Currencies are traditionally divided into "safe haven" and "risky" currencies. Safe-haven currency strengthens in times of anxiety and uncertainty as investors seek to preserve their assets. Risky currency is a currency of the commodity exporters. Demand for them grows in periods of relative stability in the global economy and politics.

Volatility is the amount of price variation over a certain time period. The more volatile is the pair, the higher are the risks taken by the investor. On the left we see EUR/CHF – a pair of a low volatility. The pair has spent the first part of the year 2013 in the 500-points range, while in the second half of the year the trading range has become even narrower. Such dynamics of the pair is linked to the fact that the Swiss National Bank has set a peg at 1.20 in September 2011. The EUR/CHF pair is more suitable for a short-term trade. On the right side we see a much more volatile GBP/USD pair. This pair is suitable for trading breakouts.


Correlation is a relationship between currency pairs. Correlation power varies from 1 to -1. We need to understand that a direct correlation of two currency pairs means a high interdependence, but does not guarantee a total identity of their moves. It is important to remember that the correlation strength over time may vary.


EUR/USD and GBP/USD have a strong direct correlation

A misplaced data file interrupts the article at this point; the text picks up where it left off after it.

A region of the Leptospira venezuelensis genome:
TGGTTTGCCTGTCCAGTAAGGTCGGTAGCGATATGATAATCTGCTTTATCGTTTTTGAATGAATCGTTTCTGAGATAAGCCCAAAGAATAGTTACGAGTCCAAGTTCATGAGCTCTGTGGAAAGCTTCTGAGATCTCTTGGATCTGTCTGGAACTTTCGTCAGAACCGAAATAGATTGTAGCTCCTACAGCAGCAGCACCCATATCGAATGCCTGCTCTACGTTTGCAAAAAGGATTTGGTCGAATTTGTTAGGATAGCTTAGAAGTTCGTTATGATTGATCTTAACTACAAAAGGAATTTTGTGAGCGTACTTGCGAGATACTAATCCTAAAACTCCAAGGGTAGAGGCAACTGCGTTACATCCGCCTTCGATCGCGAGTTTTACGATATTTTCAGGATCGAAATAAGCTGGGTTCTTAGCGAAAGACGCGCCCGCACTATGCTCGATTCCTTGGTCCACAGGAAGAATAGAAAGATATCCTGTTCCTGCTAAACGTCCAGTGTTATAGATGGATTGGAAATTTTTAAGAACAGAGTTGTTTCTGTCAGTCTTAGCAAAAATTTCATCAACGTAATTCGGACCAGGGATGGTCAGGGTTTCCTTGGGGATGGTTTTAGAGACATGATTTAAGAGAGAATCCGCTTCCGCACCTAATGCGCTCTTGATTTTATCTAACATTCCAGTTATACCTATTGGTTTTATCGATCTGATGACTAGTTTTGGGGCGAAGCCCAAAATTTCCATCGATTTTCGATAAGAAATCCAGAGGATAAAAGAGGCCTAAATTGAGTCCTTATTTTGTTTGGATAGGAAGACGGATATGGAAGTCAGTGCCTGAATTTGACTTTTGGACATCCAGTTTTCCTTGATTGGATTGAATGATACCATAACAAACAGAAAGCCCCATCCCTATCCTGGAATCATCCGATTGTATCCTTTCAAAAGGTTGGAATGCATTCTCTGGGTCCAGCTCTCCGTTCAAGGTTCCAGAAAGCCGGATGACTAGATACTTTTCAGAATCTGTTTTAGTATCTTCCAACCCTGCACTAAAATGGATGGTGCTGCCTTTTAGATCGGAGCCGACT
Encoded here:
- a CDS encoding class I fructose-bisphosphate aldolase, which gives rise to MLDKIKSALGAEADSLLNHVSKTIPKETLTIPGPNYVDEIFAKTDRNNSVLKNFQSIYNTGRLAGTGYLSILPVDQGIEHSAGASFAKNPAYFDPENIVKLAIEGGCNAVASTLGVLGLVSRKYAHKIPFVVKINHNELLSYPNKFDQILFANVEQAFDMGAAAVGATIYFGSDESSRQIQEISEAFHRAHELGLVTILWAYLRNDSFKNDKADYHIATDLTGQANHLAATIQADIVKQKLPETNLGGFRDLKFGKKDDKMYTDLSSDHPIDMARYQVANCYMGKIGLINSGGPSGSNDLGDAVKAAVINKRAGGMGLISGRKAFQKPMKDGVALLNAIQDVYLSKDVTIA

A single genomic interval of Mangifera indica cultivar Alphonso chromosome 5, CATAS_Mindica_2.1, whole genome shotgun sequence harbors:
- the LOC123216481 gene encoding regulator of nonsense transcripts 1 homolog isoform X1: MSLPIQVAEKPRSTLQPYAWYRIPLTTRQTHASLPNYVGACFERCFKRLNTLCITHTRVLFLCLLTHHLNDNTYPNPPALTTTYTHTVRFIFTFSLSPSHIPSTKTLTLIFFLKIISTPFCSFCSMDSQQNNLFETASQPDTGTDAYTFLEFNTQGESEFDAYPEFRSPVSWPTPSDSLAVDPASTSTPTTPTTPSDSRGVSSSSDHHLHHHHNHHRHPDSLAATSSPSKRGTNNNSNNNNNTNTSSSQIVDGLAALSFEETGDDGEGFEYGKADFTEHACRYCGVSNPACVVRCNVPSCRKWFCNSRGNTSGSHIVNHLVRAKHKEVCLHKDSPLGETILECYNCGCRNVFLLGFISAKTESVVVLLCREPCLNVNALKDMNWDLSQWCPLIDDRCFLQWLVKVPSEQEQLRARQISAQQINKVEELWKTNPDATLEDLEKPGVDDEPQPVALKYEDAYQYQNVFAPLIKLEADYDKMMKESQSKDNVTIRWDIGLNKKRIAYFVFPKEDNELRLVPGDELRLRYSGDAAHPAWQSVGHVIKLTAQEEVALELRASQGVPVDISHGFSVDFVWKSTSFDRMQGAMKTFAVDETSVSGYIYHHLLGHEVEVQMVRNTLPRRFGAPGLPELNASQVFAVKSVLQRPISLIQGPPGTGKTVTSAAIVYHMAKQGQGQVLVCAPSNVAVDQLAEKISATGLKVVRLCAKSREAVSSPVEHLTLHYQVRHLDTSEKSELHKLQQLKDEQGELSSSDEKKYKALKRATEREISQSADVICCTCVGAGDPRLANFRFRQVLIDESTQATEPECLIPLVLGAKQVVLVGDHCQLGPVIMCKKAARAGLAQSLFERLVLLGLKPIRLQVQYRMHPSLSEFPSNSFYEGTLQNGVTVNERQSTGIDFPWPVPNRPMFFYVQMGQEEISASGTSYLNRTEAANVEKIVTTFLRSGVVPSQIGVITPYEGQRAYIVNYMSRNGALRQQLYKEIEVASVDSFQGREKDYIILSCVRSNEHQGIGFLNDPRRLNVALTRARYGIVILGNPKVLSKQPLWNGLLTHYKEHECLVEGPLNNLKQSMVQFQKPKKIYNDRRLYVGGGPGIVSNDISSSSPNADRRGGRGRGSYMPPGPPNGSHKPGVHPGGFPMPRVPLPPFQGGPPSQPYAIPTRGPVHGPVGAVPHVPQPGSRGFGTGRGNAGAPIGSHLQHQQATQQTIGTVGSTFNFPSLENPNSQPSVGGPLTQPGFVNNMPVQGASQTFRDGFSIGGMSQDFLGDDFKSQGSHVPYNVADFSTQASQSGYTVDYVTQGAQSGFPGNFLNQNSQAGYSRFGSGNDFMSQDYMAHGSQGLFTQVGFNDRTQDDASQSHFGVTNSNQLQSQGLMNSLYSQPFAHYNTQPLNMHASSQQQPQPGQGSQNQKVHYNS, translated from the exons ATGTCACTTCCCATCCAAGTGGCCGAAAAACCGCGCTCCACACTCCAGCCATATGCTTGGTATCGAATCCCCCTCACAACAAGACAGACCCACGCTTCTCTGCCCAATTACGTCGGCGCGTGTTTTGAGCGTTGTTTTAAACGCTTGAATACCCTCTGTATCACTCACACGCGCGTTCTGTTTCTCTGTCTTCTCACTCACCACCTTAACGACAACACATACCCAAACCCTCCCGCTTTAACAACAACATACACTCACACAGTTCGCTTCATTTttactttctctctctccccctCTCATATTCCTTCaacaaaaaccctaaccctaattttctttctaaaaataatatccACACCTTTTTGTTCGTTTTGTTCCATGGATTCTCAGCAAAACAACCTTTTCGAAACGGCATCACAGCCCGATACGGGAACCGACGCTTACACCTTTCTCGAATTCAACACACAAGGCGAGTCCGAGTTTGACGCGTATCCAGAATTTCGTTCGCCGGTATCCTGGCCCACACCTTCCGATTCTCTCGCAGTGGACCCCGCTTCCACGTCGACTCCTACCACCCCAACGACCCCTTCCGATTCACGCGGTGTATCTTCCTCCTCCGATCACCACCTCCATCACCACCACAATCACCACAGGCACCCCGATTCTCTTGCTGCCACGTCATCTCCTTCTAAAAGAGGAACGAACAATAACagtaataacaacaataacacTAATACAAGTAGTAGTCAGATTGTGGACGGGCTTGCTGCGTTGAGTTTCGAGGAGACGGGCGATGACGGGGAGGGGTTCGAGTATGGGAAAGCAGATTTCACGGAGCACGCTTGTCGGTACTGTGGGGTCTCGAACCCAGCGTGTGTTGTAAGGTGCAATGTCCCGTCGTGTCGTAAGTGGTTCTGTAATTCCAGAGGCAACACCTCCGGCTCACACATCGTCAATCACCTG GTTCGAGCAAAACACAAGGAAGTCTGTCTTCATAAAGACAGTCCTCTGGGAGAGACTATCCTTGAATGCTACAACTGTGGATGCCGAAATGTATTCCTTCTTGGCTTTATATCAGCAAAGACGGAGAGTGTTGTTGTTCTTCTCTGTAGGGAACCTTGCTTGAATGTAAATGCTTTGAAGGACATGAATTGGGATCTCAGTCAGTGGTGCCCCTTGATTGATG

Here are the points to consider:

  • Buying or to selling two positively correlated currency pairs at a time doubles your risk (e.g. buy EUR/USD and buy GBP/USD) – you open two almost identical positions.
  • Trading the highly correlated pairs in different directions is counterproductive (e.g. buy EUR/USD and sell GBP/USD) – such positions do simply cancel each other. 

Good example of an inverse correlation: EUR/USD and USD/CHF

Dollar index (DXY) is the change of the US dollar versus 6 currencies (EUR, JPY, GBP, CAD, SEK and CHF). If the DXY is in an uptrend, we’ll be looking for opportunities to buy the US dollar in the major currency pairs. If the DXY in is a downtrend, we’ll be looking for opportunities to sell the US dollar (see graphs).

It is strongly recommended to pay attention to the other financial markets while trading currencies. Try to make your own forecasts for the raw materials prices – this will help you in trading currencies!

Direct correlation of AUD/USD rate with gold prices is a good example. If you expect higher gold prices, it makes sense to consider buying the Australian dollar. Such a pattern is caused by the fact that Australia is a major gold exporter, so its economy strongly depends on the price of the resource.

Another good example: the inverse correlation of USD/CAD and oil prices. Canada is the largest supplier of oil to the US. Buy the Canadian dollar, if oil prices in the world rise

Tip for beginners: do not trade more than two pairs at a time! We recommend you to choose one or two pairs, to study all the factors affecting them and to monitor the economic background and news.


Technical analysis means the analyzing the past prices to forecast future market dynamics. Analysis is performed using graphical methods and technical indicators. Technical analysis is important because it is studied by most traders. The phrase “history repeats itself” can be adjusted as follows: “the behavior of market players repeats itself”. When a trader tries to understand the market, he seeks to put everything in order in his mind and identify recurring patterns and trends. We assume that by learning how the market participants acted in the past, it’s possible to predict how they will likely behave in the future.